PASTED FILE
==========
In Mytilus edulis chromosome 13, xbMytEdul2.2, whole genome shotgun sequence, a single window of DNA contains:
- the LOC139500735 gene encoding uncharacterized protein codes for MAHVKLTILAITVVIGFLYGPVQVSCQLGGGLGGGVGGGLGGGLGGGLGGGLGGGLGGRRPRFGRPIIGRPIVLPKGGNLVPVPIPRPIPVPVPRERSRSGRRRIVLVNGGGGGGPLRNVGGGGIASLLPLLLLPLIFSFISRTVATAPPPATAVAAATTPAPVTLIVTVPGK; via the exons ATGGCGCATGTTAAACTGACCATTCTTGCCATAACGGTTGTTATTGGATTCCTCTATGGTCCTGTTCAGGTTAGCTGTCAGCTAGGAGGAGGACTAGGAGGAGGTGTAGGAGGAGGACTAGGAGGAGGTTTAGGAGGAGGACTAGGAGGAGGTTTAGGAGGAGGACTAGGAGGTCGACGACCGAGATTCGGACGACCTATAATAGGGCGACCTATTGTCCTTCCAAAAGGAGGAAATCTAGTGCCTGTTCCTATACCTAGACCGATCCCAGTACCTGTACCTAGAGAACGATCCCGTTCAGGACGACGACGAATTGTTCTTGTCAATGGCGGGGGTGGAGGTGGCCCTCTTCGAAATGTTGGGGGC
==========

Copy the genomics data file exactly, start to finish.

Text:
In Mytilus edulis chromosome 13, xbMytEdul2.2, whole genome shotgun sequence, a single window of DNA contains:
- the LOC139500735 gene encoding uncharacterized protein codes for MAHVKLTILAITVVIGFLYGPVQVSCQLGGGLGGGVGGGLGGGLGGGLGGGLGGGLGGRRPRFGRPIIGRPIVLPKGGNLVPVPIPRPIPVPVPRERSRSGRRRIVLVNGGGGGGPLRNVGGGGIASLLPLLLLPLIFSFISRTVATAPPPATAVAAATTPAPVTLIVTVPGK; via the exons ATGGCGCATGTTAAACTGACCATTCTTGCCATAACGGTTGTTATTGGATTCCTCTATGGTCCTGTTCAGGTTAGCTGTCAGCTAGGAGGAGGACTAGGAGGAGGTGTAGGAGGAGGACTAGGAGGAGGTTTAGGAGGAGGACTAGGAGGAGGTTTAGGAGGAGGACTAGGAGGTCGACGACCGAGATTCGGACGACCTATAATAGGGCGACCTATTGTCCTTCCAAAAGGAGGAAATCTAGTGCCTGTTCCTATACCTAGACCGATCCCAGTACCTGTACCTAGAGAACGATCCCGTTCAGGACGACGACGAATTGTTCTTGTCAATGGCGGGGGTGGAGGTGGCCCTCTTCGAAATGTTGGGGGC